Recently the State Department of Education of Virginia held meetings in anticipation of changes to the Social Studies /History Framework. They were heavily lobbied by the Armenian community to include their version of “genocide”, similar to the California Curriculum. The Turkish American Community presented their requests that such curriculum include their losses, sufferings and hardships during these tumultuous times. After listening to all sides for untold hours, it was decided that such an addition to the existing Holocaust curriculum would not be appropriate since the Armenian proponents refused to accept the inclusion of the deaths of Turks, Kurds and others.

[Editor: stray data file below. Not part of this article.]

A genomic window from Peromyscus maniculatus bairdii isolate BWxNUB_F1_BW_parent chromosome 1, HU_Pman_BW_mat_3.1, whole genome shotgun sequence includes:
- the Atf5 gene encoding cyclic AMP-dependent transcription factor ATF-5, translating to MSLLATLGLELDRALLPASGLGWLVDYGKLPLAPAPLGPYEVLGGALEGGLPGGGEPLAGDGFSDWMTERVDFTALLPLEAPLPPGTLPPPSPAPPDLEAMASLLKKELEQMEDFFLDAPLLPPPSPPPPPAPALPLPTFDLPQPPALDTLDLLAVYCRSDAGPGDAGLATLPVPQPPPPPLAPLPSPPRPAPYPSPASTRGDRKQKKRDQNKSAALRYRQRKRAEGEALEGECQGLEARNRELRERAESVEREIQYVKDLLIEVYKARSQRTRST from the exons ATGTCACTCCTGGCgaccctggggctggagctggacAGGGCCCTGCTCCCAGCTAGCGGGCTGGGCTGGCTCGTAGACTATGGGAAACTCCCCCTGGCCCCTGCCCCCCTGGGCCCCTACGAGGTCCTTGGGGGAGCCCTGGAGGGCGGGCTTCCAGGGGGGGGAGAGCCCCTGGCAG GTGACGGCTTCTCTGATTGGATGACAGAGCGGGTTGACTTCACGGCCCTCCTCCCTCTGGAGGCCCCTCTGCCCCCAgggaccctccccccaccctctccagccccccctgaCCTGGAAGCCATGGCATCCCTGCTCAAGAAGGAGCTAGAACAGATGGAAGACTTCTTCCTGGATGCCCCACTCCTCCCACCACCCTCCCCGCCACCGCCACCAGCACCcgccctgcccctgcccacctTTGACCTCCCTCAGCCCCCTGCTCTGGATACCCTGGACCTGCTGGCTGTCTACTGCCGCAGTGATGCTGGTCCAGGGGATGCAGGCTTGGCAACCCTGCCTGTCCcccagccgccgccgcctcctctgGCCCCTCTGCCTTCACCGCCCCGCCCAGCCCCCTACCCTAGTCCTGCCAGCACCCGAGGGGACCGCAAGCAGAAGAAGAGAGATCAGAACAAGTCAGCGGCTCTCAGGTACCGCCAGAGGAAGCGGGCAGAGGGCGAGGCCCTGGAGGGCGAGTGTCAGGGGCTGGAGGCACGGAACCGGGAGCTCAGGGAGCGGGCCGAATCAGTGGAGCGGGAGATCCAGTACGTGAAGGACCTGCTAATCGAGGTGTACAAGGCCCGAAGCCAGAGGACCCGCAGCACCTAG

Turkish-Americans Californians could accept a curriculum guide that would include all resources, testimonies, scholarship, and other pertinent data that would in fact truly educate the youth of California as to the history of Ottoman-Armenian relations. As it stands now, the Curriculum issued in 1988 is a sham, deceptive and contrived.

As matters stand now, Turkish-Americans resent and reject the attempt to be legislated, censored, and cast as villains, and they look forward to the day when education in the State of California will be based on neutral research rather than legislated as a result of political pressures.

Turkish American Alliance for Fairness is a 501(c)4 public benefit organization dedicated to promote public understanding and fair treatment of issues of concern to Turkish-Americans, and to public education and other civil activities in related matters.

Phone: 650-562 3565
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URL: http://www.taafnow.org